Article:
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We're trying to decide whether to host our play! framework and mysql Java app on Amazon's Elastic Beanstalk or the new Heroku Java offering. I'm having trouble figuring out what the advantages of Heroku would be. One disadvantage is that Heroku doesn't auto scale nodes like beanstalk does. But are there advantages I should know about?

share|improve this question
I shouldn't comment on the differences since I work for Heroku. But I will point out that there are some third party tools that will handle auto-scaling on Heroku. Heroku management is exposed via REST APIs that anyone can build tools around. – James Ward Sep 15 '11 at 20:24
I'm willing to hear a biased opinion James, so go ahead if you want to point out some advantages. :) – Matt Hall Sep 15 '11 at 22:28
Heroku has recently started supporting Play. In my opinion not many play apps would be hosted (prod quality - not free hello-world kind). The word is still spreading around. It was predominantly Ruby shop. So you will have to wait some time to get real comparison :) – basav Sep 23 '11 at 10:38
up vote 11 down vote accepted

So after some painful experience with AWS elastic beanstalk, here is my answer: (tl;dr we're switching to heroku)

Beanstalk advantages:

  • Autoscaling (but make sure you actually need this, it's easy to scale on heroku, it's just manual)
  • Based on WAR format, if you're familiar with that already (but see below)


  • For play! apps the war building process is a bit of an afterthought. I had problems doing some things like custom log4j appenders and running scheduled jobs. It's not totally natural for play to operate in a servlet container so you hit some weird issues.
  • Super clunky deploy process. I was basically uploading 130MB war files for each deploy via a web console. I eventually got everything deploying via a command line build process, but it was a big effort. I get the feeling that no one is using elastic beanstalk but me since I was all alone figuring out the fairly bad command line tools. To give a sense on how to deploy a play app to beanstalk: build a war file, install some s3 tools and upload war, install beanstalk utils and use to create a new configuration, then deploy that config. There are many painful details to overcome in that list. On heroku you push your repo and it does it all.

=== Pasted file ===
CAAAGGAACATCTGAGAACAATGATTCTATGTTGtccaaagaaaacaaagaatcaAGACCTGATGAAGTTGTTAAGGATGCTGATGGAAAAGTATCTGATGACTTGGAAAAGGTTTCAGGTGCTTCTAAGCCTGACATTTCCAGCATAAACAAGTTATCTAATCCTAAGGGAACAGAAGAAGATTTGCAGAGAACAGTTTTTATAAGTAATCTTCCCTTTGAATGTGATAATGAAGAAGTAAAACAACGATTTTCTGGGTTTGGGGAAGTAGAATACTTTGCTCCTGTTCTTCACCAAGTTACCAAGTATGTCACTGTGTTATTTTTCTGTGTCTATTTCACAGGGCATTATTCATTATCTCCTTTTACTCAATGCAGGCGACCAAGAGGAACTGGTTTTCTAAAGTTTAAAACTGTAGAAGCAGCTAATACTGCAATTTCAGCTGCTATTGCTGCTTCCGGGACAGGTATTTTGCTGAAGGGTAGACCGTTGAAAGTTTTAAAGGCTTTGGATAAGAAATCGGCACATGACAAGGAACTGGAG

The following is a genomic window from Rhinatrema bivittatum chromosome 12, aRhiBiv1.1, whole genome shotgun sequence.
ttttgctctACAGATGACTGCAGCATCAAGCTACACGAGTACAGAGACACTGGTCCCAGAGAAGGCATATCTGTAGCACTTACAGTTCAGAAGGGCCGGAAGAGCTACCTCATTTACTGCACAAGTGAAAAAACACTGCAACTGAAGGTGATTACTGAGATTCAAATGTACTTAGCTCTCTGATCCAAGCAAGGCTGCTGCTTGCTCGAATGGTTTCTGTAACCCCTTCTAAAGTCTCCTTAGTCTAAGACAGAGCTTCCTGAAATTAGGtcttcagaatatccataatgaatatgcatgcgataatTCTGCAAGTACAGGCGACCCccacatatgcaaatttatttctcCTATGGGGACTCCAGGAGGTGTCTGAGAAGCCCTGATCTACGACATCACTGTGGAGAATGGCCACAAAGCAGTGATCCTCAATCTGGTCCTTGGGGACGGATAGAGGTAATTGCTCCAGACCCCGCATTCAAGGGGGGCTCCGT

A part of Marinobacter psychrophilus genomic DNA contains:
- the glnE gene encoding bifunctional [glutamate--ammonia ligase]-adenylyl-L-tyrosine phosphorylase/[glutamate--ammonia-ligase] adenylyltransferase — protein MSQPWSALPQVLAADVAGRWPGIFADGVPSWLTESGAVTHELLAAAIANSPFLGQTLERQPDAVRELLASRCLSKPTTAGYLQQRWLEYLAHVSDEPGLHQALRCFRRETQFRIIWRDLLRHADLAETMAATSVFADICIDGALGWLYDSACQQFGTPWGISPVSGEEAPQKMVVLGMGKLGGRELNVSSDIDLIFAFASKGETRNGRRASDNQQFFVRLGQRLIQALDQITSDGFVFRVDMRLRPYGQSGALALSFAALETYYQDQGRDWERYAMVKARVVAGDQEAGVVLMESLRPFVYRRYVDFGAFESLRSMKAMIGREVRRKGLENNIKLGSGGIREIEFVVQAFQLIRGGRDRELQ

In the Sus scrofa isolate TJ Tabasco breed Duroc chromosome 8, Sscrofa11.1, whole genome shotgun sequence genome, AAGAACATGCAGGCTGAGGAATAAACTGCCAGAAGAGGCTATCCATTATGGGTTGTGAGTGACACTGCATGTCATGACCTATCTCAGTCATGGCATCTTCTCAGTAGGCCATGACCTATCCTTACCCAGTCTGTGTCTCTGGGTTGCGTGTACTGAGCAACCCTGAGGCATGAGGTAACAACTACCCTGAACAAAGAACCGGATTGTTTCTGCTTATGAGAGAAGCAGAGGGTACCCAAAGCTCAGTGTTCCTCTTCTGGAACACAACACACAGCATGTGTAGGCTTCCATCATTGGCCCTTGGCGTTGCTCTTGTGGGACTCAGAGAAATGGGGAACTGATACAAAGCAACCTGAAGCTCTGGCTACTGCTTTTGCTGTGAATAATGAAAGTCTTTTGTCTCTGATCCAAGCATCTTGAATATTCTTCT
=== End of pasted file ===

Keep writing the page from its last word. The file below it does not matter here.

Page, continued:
• Tomcat! For example, play didn't have the right permissions to run scheduled jobs under the version of tomcat deployed for beanstalk.
  • Logging is the WORST. You can go and download captured log files for each individual server you're running. But then they never seem to contain what you need. I had two servers and it was already terrible.

There's more but the short story is we're switching to heroku and it's already been a much improved experience. Dealing with the SSL certs, combined logging and awesome set of add-ons (loggly centralized logging, websolr hosted search, etc) makes me think it's already worth it.

I'll provide more specifics in the comments if people ask for more details.

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FWIW, Elastic Beanstalk no longer requires WAR files as it also supports Python, PHP, .NET, etc. – Raj Dec 6 '12 at 19:34

From my point of view, with minimal experience on both platforms, it seems to me that Heroku requires less work from your part, things are more automated for you.

You pay for it, but for a small-medium sized app I believe it's worth it.

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Could you be more specific? Do you mean primarily in how you deploy? Or are there things like DB admin advantages too? Thanks. – Matt Hall Sep 25 '11 at 2:49
I mean deployment, server maintenance (security, patches, etc), server uptime (except if it is related to app crash for some software reason), etc. To me that's a lot of value as it can be really time consuming and keep you awake at nights. – Pere Villega Sep 25 '11 at 14:00
I don't understand how these qualities (low maintaince etc...) apply to Heroku but not to Amazon Beanstalk. – ripper234 Oct 23 '11 at 12:48
@ripper234 from my minimal experience with Amazon, you have to take more decisions on your system (beans, balancing, etc) while in heroku you only code and upload. For a lone developer with no real sysadmin skills Heroku is a blessing :) – Pere Villega Oct 24 '11 at 8:28

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